Professor Peter Ware Higgs was born in Newcastle-upon-Tyne in 1929 and grew up in Birmingham and Bristol before entering an illustrious career in particle physics research. Scientists had been investigating the existence and properties of smaller particles than the electrons previously discovered by J.J. Thomson, when Higgs had a spark of inspiration, which he set out in two papers published in 1964. The ‘Higgs mechanism’, ‘Higgs field’ and ‘Higgs boson‘ were the result.
He proposed that his boson particle is the means of force by which the other fundamental particles gain their mass. It thus became one of the seventeen particles in the Standard Model used in physics. However, the Higgs boson is invisible to the human eye and could only be experimentally concluded almost fifty years after Higgs’s initial “one big idea”. In 2012, physicists at CERN declared that the detectors for the Large Hadron Collider had found the long-sought-after decay event which proved the existence of the Higgs boson.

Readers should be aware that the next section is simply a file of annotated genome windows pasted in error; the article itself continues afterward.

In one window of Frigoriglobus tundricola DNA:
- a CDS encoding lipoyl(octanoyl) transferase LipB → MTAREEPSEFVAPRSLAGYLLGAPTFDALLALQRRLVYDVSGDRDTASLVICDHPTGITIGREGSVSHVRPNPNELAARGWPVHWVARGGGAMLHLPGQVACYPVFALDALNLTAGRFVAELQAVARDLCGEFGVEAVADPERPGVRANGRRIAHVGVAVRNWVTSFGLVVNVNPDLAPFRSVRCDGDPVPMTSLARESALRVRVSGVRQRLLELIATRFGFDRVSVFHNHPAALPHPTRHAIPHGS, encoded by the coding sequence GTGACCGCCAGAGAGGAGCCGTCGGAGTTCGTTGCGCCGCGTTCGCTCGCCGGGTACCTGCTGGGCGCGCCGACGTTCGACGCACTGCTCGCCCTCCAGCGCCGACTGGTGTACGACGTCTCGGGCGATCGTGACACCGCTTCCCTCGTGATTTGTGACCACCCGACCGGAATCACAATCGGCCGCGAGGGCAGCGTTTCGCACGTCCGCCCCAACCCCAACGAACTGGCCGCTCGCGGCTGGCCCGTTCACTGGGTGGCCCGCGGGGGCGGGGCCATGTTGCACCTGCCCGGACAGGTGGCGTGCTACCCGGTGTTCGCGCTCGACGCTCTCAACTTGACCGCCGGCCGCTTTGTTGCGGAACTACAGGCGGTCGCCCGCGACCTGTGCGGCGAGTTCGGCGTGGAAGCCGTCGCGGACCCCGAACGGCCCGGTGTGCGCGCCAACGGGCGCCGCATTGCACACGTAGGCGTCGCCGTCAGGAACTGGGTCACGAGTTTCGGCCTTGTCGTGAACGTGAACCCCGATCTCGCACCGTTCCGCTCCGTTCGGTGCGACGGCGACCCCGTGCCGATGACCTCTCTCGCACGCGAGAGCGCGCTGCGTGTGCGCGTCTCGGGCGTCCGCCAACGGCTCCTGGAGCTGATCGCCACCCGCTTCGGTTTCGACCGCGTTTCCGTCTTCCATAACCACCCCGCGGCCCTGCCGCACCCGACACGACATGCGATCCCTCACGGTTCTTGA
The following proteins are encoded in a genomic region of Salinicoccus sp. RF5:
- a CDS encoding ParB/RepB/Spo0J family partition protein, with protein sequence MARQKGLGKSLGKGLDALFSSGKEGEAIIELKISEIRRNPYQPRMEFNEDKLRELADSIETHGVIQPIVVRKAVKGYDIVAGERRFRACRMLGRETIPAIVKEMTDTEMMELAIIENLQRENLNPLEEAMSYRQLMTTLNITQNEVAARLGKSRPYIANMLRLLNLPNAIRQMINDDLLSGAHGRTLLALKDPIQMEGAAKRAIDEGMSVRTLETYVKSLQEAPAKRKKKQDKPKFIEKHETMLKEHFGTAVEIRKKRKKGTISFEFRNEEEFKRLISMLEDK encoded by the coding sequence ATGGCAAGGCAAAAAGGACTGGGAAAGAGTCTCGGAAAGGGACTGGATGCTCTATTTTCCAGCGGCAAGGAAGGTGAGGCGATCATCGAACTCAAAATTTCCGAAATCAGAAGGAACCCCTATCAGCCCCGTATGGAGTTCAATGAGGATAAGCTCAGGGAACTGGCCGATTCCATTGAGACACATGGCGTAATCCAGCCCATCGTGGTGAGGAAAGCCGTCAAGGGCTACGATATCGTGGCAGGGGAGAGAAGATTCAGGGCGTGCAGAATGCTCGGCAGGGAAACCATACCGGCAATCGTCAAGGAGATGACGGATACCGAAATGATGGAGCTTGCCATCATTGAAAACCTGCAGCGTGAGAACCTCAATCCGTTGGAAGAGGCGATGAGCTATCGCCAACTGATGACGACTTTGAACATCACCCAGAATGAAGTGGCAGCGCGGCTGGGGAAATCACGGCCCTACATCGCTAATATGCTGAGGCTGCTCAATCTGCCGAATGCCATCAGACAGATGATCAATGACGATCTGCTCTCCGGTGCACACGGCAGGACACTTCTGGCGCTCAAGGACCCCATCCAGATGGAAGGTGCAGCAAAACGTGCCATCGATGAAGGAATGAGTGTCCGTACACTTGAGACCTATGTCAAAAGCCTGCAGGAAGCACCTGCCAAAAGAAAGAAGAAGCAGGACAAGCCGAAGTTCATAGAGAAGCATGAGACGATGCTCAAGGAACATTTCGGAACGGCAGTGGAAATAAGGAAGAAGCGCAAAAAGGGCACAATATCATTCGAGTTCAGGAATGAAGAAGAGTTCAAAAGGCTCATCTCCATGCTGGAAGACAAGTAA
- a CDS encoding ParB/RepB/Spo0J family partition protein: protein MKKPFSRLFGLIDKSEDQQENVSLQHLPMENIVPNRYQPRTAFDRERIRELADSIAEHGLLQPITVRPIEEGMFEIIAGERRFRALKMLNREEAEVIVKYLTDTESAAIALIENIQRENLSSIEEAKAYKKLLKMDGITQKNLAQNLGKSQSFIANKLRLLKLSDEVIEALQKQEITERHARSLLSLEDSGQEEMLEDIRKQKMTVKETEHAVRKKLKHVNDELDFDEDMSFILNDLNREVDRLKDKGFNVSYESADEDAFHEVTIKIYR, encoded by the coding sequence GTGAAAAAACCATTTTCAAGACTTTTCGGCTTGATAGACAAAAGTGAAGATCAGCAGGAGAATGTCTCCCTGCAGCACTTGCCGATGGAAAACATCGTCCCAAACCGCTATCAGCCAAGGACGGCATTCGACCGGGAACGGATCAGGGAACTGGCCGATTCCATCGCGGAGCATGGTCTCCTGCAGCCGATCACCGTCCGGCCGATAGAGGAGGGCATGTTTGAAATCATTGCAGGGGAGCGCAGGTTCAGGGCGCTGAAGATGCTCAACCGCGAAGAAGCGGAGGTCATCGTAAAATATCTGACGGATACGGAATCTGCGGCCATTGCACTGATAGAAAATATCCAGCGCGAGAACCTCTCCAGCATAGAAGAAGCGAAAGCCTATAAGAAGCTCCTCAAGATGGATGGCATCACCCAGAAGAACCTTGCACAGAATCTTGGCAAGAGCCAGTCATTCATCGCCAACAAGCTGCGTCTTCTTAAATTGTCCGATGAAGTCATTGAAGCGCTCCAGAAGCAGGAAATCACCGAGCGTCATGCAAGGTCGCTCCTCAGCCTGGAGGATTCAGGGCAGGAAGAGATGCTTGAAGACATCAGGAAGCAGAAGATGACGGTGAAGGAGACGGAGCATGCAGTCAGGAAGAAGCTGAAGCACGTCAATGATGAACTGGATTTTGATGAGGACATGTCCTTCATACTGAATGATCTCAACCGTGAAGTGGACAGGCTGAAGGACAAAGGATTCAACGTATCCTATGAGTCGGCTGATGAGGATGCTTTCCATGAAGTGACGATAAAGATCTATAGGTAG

Following this, Professor Higgs was joint awardee of the 2013 Nobel Prize in Physics for “the theoretical discovery of a mechanism that contributes to our understanding of the origin of mass of subatomic particles“.
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